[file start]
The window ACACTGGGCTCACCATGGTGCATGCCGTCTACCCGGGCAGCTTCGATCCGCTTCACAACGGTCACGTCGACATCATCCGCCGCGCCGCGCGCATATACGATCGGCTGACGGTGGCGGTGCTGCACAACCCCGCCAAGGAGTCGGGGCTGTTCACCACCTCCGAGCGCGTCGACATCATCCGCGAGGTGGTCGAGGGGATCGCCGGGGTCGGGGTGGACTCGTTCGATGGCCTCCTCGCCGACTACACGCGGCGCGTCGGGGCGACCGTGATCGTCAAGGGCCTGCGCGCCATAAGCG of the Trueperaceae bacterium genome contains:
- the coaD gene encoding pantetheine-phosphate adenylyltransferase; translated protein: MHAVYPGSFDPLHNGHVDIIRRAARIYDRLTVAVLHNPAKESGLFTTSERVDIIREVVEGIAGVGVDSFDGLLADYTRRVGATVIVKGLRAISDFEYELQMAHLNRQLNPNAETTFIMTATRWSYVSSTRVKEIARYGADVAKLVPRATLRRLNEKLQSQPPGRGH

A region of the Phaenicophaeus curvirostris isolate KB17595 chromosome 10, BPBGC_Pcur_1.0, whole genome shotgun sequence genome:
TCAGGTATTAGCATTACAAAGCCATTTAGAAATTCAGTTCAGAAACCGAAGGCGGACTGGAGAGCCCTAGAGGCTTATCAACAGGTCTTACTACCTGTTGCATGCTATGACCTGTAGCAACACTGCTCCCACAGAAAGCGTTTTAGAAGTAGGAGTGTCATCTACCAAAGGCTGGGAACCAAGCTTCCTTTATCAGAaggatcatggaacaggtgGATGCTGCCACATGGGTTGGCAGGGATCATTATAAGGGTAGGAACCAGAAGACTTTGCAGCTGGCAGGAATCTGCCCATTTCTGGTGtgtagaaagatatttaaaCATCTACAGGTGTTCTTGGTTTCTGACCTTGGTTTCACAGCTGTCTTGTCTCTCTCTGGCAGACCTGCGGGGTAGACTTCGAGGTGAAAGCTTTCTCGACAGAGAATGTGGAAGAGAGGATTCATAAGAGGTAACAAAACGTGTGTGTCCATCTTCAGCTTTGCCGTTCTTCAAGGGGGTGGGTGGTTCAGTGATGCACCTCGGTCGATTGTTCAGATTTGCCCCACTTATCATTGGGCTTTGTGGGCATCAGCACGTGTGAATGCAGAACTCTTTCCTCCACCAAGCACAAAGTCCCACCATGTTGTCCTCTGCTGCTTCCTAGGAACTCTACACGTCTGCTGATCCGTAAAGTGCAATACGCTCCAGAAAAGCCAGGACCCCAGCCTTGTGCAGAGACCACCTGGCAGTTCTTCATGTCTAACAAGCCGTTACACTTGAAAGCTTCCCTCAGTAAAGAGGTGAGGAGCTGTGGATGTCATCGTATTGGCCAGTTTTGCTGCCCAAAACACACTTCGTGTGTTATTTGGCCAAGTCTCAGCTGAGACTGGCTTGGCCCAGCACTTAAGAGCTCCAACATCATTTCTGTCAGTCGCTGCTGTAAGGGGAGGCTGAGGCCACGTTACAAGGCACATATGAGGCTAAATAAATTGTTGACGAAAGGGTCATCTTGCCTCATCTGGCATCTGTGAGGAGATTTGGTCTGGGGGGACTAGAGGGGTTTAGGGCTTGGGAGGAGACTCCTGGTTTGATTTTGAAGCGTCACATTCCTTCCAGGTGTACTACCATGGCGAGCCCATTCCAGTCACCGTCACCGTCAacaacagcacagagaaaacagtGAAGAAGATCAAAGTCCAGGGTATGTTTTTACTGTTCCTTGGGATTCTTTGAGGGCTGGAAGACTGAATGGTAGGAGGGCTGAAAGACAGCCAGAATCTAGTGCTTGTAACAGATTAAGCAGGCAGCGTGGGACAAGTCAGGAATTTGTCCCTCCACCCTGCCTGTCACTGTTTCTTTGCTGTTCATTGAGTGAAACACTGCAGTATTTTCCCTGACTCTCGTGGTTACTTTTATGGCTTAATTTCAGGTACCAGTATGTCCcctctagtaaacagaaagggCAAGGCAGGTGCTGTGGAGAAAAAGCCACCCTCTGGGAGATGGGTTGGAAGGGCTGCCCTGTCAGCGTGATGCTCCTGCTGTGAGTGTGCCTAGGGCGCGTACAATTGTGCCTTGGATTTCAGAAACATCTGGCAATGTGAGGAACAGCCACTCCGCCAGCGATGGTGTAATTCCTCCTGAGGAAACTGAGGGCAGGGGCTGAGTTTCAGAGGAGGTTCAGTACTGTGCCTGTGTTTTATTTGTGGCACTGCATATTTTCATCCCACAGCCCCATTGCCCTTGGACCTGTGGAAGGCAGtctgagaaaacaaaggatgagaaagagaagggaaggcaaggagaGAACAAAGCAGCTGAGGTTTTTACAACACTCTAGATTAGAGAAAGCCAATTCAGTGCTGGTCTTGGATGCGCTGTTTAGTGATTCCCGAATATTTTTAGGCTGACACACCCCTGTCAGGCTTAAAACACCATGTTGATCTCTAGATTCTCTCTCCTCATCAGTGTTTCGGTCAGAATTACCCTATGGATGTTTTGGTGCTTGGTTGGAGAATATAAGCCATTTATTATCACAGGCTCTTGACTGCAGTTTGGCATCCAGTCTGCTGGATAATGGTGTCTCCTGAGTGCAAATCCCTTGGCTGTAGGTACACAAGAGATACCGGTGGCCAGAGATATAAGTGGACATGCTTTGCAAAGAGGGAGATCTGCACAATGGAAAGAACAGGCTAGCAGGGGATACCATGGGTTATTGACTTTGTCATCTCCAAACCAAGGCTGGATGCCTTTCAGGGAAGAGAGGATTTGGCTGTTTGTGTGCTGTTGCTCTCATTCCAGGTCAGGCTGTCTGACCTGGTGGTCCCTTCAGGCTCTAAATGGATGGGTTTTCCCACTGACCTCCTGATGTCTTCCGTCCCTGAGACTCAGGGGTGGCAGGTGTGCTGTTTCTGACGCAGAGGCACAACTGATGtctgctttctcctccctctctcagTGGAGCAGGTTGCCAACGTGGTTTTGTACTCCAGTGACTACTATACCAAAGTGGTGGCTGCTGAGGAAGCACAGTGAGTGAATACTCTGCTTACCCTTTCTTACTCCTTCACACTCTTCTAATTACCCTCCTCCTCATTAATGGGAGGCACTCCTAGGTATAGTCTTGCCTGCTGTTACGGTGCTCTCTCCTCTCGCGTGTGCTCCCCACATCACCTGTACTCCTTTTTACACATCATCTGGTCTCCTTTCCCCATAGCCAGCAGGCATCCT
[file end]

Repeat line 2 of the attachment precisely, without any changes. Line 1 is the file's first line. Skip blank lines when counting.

- the coaD gene encoding pantetheine-phosphate adenylyltransferase; translated protein: MHAVYPGSFDPLHNGHVDIIRRAARIYDRLTVAVLHNPAKESGLFTTSERVDIIREVVEGIAGVGVDSFDGLLADYTRRVGATVIVKGLRAISDFEYELQMAHLNRQLNPNAETTFIMTATRWSYVSSTRVKEIARYGADVAKLVPRATLRRLNEKLQSQPPGRGH